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I have remote Windows 2003 server with two network interfaces e.g. Cn1 and Cn2. I need that all traffic goes through Cn1 except for one port (for me it's 3389, rdp for administration) that works over Cn2.

Currently when I setup all connections work through Cn1, I completely lose connection over Cn2 - and can't connect to server via RDP over Cn2. Now I used static routing based on my ip address (which can changed - so it's bad).

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2 Answers 2

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The two interfaces are on the same network or on different ones?

On which one is the server's default gateway?

Where are you connecting from?

RDP normally listens on all the server's IP addresses, so you should be able to connect to any of them, unless some firewall (including the server's one) if blocking you.

But if all of the following is true, you'll have a so-called "split routing" problem, and you won't be able to connect:

  • The server has IP address A on network A and IP address B on network B
  • The server's default gateway is on network A
  • You're trying to connect to IP address B
  • You are not directly connected to network B

In this scenario, your packets will reach the server on IP address B, but it will send its replies via IP address A to its default gateway, because your address is not located on any network it can directly reach; so those packets can, and probably will, be dropped by some router in the middle, which will not like them (and for quite a good reason).


Edit:

A possible solution could be setting a static route on the server, in order to tell it to reach the network your client sits in via the same router the connection is coming through.

Let's say you have the following scenario:

Network A: 192.168.1.0/24
Network B: 192.168.2.0/24
Network C: 10.1.2.0/24

A default gateway for network A with IP address 192.168.1.1
A router between network B and network C with two IP address: 192.168.2.1 and 10.1.2.1

Server's IP on network A: 192.168.1.10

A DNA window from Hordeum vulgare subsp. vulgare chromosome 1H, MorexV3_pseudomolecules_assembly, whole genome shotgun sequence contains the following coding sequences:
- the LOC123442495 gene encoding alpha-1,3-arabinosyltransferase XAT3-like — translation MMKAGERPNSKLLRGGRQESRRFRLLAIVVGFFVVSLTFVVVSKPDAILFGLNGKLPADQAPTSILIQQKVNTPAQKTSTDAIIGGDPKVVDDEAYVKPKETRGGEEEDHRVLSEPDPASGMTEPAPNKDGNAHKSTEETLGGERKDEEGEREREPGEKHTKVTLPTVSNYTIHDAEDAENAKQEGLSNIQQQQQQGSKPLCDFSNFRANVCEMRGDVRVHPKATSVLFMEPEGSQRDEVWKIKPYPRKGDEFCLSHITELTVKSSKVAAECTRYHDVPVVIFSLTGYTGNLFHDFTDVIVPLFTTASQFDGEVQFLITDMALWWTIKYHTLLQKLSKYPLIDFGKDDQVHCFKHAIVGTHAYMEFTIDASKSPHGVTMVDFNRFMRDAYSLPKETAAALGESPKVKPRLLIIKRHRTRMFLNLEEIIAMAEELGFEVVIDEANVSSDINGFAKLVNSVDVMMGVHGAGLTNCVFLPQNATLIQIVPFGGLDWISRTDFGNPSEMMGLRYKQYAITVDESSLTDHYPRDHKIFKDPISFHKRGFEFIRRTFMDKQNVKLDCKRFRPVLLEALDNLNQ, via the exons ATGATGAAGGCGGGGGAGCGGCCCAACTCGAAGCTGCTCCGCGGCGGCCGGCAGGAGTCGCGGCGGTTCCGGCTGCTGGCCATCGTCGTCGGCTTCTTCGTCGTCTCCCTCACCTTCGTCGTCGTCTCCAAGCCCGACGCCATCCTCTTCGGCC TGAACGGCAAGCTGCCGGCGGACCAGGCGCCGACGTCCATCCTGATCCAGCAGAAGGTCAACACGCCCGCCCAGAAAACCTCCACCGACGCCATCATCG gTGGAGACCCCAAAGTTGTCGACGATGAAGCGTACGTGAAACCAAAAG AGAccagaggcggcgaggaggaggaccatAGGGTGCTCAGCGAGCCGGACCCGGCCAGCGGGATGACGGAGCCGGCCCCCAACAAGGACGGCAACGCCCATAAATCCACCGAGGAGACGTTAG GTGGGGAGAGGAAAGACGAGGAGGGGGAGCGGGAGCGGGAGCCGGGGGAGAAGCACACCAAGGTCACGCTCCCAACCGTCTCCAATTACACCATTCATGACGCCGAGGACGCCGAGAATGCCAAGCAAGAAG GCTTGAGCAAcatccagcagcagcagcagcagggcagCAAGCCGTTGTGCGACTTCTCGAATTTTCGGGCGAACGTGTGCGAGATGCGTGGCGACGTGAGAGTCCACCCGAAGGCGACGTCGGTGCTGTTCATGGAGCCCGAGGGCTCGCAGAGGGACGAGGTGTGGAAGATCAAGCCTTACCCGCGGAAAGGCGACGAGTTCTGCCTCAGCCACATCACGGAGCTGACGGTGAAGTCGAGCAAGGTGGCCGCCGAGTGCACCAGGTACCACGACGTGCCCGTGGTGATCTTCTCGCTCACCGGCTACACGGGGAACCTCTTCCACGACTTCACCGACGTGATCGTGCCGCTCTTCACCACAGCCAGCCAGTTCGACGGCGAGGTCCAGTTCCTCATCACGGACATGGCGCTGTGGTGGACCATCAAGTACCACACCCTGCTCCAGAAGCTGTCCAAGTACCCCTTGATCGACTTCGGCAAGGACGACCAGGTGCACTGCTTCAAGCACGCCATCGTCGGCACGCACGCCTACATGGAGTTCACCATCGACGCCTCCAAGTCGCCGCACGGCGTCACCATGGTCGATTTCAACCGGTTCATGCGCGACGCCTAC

Server's IP on network B: 192.168.2.10
Server's default gateway: 192.168.1.1

Your client's IP on network C: 10.1.2.3
Your client's default gateway: 10.1.2.1

In this scenario, your connection will go through the router which sits between network B and network C, but the server will send its replies to network A's gateway (hence the split routing problem).

You could add a static route to the server to tell it to reach Network C via the other router:

ROUTE ADD -p 10.1.2.0  MASK 255.255.255.0 192.168.2.1

If this is your scenario, the static route solution should work fine.

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Yes, you were right in all, but the question is how to make server to send replies via IP address B for packets that received on port 3389. –  Pavel Samokha May 7 '10 at 7:04
    
This can't be done if the default gateway is on network A and your client needs routing to be reached. If your client was on network B, then replies would have been sent via IP address B; but since it isn't, the server will use its default gateway to reach it. –  Massimo May 7 '10 at 7:18
    
BTW, this can't be done at the port level; routing is always handled at the IP address level, you can't set routes only for certain ports. –  Massimo May 7 '10 at 7:19
    
Ok, but I believed that I could do port-level routing in Linux with iptables. I'm wrong about linux too or it's just windows can't do it? –  Pavel Samokha May 7 '10 at 7:37
    
Linux can actually do that... although it's not actually that simple; AFAIK, there's nothing similar in Windows. But see my edit about the possible static route solution. –  Massimo May 7 '10 at 7:40

I haven't tried this but go into Terminal Services Configuration on the server in question, bring up the properties of the RDP-TCP protocol under the Connections node, click the Network Adapter tab, click the Network adapter drop down and select the adapter that you want RDP to be accessible on.

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